• With: Dr. James Peterson, Bucknell University Professor & David Webb, SiriusXM radio host

    This is a rush transcript from "Hannity," May 10, 2011. This copy may not be in its final form and may be updated.

    SEAN HANNITY, HOST: It seems this administration will never learn its lesson. Tomorrow, Michelle Obama is set to host an evening of poetry and will welcome a slew of poets, musicians, students from all across the country to the White House.

    Among them is a controversial rapper and poet, Lonnie Rashid Lynn Jr., better known as Common. Now, he's a staunch supporter of the president and has a running list of controversial comments.

    Two thousand and seven, during an HBO's "Def Poetry" appearance, Common called for the burning of President George W. Bush. Now the poem reads -- I'm not the best at this -- "Burn a Bush cos' for peace he no push no button, killing over oil and grease, no weapons of mass destruction, how can we follow a leader when this is a corrupt one?"

    Common, not surprisingly, is also associated with Obama's pastor more than 20 years, the Reverend Jeremiah Wright. Look at this video of Common performing at Trinity United Church of Christ on New Year's Eve 2007.

    (BEGIN VIDEO CLIP)

    COMMON, RAPPER: We gon make it right for the people out there / and I can let you know don't nobody want drama / we gon vote for my man, what's his name? Obama / 2008, we gon take it straight to president / I'ma let you know he's a Trinity resident / yeah, it's like that, we won't be hesitant / revolution is here, we coming clear...

    (END VIDEO CLIP)

    HANNITY: I guess we shouldn't be surprised he landed himself a White House invite.

    Now, earlier today, former Alaska Governor Sarah Palin also weighed in on the controversy. She wrote on Twitter, "Oh, lovely, White House."

    But the rapper himself, he doesn't seem to be phased. In response, he tweeted, "So apparently Sarah Palin and Fox News doesn't like me."

    It baffles me that this is the person the White House chooses to set as an example for our kids.

    Now, Fox News has reached out to the first lady's office for comment. We are still waiting to hear back.

    Joining me now with reaction are back are Bucknell University Professor Dr. James Peterson. And SiriusXM radio host David Webb.

    Guys, welcome back to both of you. Thanks for being here.

    JAMES PETERSON, PROFESSOR, BUCKNELL UNIVERSITY: Thank you for having me.

    HANNITY: Is this appropriate? Talks about killing cops. And I can bring up a whole slew of other things, "n" word. I don't like the way he talks about women. Is this the guy, poet, we ought to be inviting to the White House, the people's house 1600 Pennsylvania Avenue?

    PETERSON: Certainly we shouldn't be censoring our poets. I mean, this is America.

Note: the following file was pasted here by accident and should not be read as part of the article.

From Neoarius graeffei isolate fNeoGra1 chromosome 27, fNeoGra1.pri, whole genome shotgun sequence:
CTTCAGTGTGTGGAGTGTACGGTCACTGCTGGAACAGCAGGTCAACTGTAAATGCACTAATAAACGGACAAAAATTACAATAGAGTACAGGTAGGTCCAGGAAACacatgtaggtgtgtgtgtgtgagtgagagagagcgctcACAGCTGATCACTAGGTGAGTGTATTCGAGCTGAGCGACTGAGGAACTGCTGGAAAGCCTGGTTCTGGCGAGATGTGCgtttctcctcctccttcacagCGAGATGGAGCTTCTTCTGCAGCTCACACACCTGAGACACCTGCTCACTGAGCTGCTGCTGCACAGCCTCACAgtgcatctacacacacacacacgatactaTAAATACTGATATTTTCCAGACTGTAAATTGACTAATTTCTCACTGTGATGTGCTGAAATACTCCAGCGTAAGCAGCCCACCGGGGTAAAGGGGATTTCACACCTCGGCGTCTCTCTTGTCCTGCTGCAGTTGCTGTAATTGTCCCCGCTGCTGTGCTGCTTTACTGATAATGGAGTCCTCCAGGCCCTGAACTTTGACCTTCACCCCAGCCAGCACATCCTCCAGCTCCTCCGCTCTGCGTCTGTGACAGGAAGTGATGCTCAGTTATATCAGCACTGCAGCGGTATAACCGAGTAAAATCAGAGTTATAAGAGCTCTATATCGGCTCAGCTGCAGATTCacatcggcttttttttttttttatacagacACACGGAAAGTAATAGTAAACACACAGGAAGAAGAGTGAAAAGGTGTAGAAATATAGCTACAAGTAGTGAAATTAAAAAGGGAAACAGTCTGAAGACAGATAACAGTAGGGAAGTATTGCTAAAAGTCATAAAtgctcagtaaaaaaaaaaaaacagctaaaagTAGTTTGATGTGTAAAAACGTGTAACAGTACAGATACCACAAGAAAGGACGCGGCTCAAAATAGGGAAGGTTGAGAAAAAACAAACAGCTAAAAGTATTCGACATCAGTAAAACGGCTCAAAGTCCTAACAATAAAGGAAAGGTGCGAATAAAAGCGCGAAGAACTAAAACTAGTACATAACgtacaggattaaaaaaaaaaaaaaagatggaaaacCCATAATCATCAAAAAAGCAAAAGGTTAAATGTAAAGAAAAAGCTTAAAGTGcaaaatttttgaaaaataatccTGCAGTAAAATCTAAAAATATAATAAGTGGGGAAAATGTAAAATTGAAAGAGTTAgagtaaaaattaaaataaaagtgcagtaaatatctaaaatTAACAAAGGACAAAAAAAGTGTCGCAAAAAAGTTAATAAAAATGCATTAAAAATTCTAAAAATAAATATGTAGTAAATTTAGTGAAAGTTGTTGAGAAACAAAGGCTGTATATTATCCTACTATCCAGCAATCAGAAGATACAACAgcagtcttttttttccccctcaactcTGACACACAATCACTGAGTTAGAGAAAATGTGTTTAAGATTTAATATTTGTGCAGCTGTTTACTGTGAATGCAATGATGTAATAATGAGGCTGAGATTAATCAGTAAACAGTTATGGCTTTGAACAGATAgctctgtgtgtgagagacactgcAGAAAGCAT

HANNITY: I don't want to sensor them. Should he be in the White House, big difference?

    DAVID WEBB, SIRIUSXM RADIO HOST: No. He shouldn't be in the White House. Look, the president said Sean, words have power. And I agree with them.

    We are talking about an image for our children. This latest one that he did the "Def Poetry Jam" is 2007. This is a guy who says in his IMDB profile that he's going to reform himself from his days of smoking marijuana, alcohol and fornication. And I understand that he grew up with that in the Chicago-style rap, you know, that ghetto rap. I got all that. But the White House has to be concerned about image, any president, no matter what. And you shouldn't be sending this down to the kids.

    Plus, let's look at hypocrisy. Where would the media be if we replace the words, burn a Bush cos' for peace he no push no button.

    HANNITY: You are not better than me, by the way. You're not better than me here, come on.

    (CROSSTALK)

    WEBB: But if he replaced that with Obama.

    HANNITY: Yes.

    WEBB: And he said that, this should be front page news. Sharpton with be leading the barge.

    HANNITY: Absolutely.

    WEBB: It is the hypocrisy that gets me.

    PETERSON: I've seen this all over the Internet all day long. But listen, let's just give a little bit of context, the "Def Poetry Jam" appearance is not one of Common's songs, it's a poem that he actually wrote. And actually.

    WEBB: Still his words, though.

    PETERSON: Please, let me finish here. The burning Bush is actually an allusion to the Burning Bush in the Bible. It's a lot more waiting, a lot more sophisticated and subtle than what you guys give it credit for.

    (CROSSTALK)

    HANNITY: No, no stop! Because it says just before that, no weapons of mass destruction. How do you go to the Burning Bush?

    PETERSON: I'm not saying it is not a critique of President Bush, it is. But it's much more complex than him to say burn Bush. Listen, he's a poet. Let me finish, he is a poet, he has a right to figure and be creative and he's doing so in this particular...

    WEBB: Well, let me simplify it for you. The lines before Burning Bush.

    (CROSSTALK)

    -- What with that happening why messing with Saddam.

    This is not about the Burning Bush in the Bible. This is a guy who grew up in Jeremiah Wright's church.